blood test tube and genetic mutation check list

Blood Tests and Tumor Markers in NSCLC

Information on the importance of biomarker testing and actionable genetic mutations can be found in this more recent article.

When I was diagnosed with metastatic adenocarcinoma of the lung, my particular flavor of NSCLC, it was considered a fairly "vanilla" variety of lung cancer. There were no known actionable mutations in my tissue sample, so I was put straight away on a cocktail of carboplatin, Alimta, and Avastin. Treatment started. I seemed to handle it fairly well. And then, almost right away, people began asking me about my blood markers.

Should I be looking for blood markers?

I honestly had no idea what they were talking about. While waiting for my initial diagnosis, I had done a lot of research into lung cancer and I had not come across anything to indicate that I should be looking for blood markers. I was repeatedly asked about my carcinoembryonic antigen (CEA) levels by concerned acquaintances. This magic number was supposed to tell me whether my treatment was working, apparently, yet I had no idea what my CEA numbers were. It worried me.2

Here I was, being treated by a man who was considered one of the top oncologists specializing in lung cancer -- surely he was monitoring these numbers. But when I asked about them, he simply said that there were no blood markers for my cancer that would tell us anything. So why were so many people asking me about them?

Concerning increase in CEA levels

The truth is that blood markers are very useful for predicting or monitoring some types of cancer, especially cancers of the pancreas or colon, and it turns out that many of the people asking me about my CEA levels had experience with colon cancer, where that number is a more reliable predictor of treatment success.

It, therefore, came as a surprise to me, a couple of years down the treatment road, when my oncologist expressed some concern about an increase in my CEA levels. I had been under the impression that these were useless numbers -- he had said so, himself, after all. But this was during a different treatment. I was off the chemotherapy and had been on a targeted drug for months.

Signs my tumor was progressing

Sometime after my biopsy and before I showed progression of my tumor during chemotherapy, a mutation in my tumor became actionable. We knew this was likely to happen, or possible at the very least, based on the rapid pace of genetic research going on in the cancer field. I had a liquid biopsy done as soon as we confirmed progression and then began to target the best possible mutation that had shown up. But there were a number of indications that the targetted drug was not working, including a sudden elevation in my CEA numbers.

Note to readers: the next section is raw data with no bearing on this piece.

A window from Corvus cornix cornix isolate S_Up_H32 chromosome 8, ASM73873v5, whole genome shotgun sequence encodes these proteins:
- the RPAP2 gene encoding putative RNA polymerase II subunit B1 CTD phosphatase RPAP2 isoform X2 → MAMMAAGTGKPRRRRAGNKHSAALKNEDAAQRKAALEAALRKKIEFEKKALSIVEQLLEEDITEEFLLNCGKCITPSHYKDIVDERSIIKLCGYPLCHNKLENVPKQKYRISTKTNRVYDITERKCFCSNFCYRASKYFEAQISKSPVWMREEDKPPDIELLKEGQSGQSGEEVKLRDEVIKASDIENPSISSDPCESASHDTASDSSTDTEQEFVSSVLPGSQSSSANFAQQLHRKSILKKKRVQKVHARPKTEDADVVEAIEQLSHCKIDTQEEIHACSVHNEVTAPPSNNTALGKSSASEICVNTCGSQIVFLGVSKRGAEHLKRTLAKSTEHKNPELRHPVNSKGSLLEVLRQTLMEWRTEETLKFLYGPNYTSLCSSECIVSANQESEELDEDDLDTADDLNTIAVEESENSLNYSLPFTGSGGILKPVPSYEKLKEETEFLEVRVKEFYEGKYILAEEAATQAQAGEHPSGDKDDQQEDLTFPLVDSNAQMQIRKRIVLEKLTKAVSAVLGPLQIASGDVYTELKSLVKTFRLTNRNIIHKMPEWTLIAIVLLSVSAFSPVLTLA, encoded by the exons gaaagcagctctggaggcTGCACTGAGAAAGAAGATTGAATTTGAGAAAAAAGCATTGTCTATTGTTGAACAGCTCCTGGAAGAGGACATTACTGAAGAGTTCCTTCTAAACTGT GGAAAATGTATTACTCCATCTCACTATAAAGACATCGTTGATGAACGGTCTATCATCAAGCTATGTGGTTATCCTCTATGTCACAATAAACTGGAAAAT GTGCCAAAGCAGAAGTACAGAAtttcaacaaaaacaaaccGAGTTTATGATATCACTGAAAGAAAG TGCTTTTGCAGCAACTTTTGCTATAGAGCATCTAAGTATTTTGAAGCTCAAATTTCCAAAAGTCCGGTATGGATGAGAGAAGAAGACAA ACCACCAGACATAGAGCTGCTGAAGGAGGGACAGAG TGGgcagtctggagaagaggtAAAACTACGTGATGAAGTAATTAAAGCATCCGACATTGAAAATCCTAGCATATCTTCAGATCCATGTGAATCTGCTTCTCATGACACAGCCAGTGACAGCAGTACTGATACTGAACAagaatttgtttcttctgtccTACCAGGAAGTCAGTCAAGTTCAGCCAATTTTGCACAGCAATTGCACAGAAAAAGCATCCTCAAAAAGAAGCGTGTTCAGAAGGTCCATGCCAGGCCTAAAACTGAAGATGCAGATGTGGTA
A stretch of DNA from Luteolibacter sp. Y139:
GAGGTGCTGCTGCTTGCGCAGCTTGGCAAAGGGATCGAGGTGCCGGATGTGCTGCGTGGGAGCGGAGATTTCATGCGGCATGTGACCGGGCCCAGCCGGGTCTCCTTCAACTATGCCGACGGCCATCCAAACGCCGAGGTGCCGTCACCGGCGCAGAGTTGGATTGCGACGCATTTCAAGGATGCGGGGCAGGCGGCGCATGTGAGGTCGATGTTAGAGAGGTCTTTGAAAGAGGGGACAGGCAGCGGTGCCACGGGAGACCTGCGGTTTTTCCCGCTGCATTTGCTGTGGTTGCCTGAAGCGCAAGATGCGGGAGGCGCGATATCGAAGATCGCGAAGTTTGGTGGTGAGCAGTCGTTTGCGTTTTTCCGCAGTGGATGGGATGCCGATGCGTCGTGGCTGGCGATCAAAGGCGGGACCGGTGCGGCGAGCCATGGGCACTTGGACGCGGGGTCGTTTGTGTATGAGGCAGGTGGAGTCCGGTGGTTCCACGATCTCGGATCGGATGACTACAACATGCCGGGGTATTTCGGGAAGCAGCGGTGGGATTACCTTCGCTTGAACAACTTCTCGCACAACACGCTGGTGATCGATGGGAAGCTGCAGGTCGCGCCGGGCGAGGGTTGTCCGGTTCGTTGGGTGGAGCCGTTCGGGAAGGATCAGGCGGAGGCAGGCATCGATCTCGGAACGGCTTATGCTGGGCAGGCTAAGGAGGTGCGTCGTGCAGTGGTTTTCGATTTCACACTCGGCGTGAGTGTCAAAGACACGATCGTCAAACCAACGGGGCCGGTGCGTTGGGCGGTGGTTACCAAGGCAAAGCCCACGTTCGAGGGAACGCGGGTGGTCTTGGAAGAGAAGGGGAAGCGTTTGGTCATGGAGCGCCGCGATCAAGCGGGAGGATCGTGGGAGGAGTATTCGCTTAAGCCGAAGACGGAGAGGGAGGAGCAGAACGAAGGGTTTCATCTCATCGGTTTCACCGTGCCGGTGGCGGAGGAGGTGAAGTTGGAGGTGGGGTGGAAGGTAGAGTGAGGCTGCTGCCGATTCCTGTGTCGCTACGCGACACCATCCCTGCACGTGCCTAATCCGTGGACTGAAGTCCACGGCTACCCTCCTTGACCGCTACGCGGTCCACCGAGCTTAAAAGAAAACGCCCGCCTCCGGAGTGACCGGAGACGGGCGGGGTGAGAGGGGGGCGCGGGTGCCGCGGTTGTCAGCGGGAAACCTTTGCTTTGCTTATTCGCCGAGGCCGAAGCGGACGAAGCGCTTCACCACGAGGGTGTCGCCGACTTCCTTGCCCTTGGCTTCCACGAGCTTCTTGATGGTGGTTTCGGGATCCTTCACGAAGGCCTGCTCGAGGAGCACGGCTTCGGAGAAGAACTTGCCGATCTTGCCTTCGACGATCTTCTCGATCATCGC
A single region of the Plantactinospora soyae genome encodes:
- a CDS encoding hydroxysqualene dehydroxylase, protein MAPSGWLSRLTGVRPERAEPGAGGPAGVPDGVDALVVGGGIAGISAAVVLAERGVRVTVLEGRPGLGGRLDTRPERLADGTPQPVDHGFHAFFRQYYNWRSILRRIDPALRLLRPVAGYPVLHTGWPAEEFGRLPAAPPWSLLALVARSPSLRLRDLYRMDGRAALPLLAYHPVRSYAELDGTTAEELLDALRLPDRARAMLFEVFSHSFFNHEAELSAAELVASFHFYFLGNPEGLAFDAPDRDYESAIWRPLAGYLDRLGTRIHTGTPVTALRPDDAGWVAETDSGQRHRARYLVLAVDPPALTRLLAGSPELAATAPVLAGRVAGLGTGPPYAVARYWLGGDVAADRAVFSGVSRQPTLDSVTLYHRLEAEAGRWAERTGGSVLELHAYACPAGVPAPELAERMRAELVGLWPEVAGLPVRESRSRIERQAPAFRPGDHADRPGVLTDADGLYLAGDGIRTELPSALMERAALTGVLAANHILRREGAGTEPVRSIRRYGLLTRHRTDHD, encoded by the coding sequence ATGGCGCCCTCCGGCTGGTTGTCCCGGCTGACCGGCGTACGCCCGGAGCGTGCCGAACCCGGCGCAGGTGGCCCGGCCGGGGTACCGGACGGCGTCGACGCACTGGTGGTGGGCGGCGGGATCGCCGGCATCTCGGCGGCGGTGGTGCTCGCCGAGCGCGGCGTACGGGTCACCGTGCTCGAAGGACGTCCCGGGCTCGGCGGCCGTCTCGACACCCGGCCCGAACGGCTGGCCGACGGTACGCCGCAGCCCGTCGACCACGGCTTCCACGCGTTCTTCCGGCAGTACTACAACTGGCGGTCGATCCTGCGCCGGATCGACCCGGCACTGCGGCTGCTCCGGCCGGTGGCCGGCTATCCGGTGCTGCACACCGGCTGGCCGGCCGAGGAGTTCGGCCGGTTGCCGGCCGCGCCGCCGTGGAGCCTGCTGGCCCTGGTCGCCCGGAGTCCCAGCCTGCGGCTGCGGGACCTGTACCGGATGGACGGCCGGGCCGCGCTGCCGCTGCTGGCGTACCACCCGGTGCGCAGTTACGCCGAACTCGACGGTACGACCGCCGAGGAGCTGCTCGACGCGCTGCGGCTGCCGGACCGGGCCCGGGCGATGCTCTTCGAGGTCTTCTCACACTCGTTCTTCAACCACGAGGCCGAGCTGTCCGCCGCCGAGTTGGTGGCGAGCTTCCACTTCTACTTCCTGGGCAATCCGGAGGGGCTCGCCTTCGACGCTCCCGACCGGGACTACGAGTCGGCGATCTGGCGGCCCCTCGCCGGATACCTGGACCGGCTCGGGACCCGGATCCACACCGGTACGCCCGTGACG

It turns out that these numbers are relevant to NSCLC, though only in certain cases, though they may not be completely reliable on their own. They are not suitable predictors of cancer because elevated levels of several types of these markers can occur in healthy individuals for various reasons. And they were useless as measurements of success during my initial treatment period.

But they may be highly useful in indicating a recurrence of cancer after successful treatment. Or, in my case, an indicator that my tumor was continuing to progress under a targeted therapy. A sudden spike in these numbers caused enough concern to re-evaluate my condition and get me off one drug and onto another.

A small piece of the puzzle

The CEA number alone was only a small piece in the diagnostic puzzle, and one that I may not hear about again during my regular follow-ups. And they may or may not be useful for other lung cancer patients. At this point, it seems that only patients with a few actionable mutations are likely to see any benefit from monitoring these levels, and perhaps only with limited value.

Still, the complicated process of treating advanced lung cancer relies upon an ever-expanding toolbox. I'm glad to have that number in there, even if it is barely used and I never expect to hear it mentioned again. And who knows, maybe next time I am in the market for a new treatment, I will be introduced to yet another marker or mutation that nobody knows about today.

Editor’s Note: We are extremely saddened to say that on October 21, 2018, Jeffrey Poehlmann passed away. Jeffrey’s advocacy efforts and writing continue to reach many. He will be deeply missed.

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This article represents the opinions, thoughts, and experiences of the author; none of this content has been paid for by any advertiser. The team does not recommend or endorse any products or treatments discussed herein. Learn more about how we maintain editorial integrity here.

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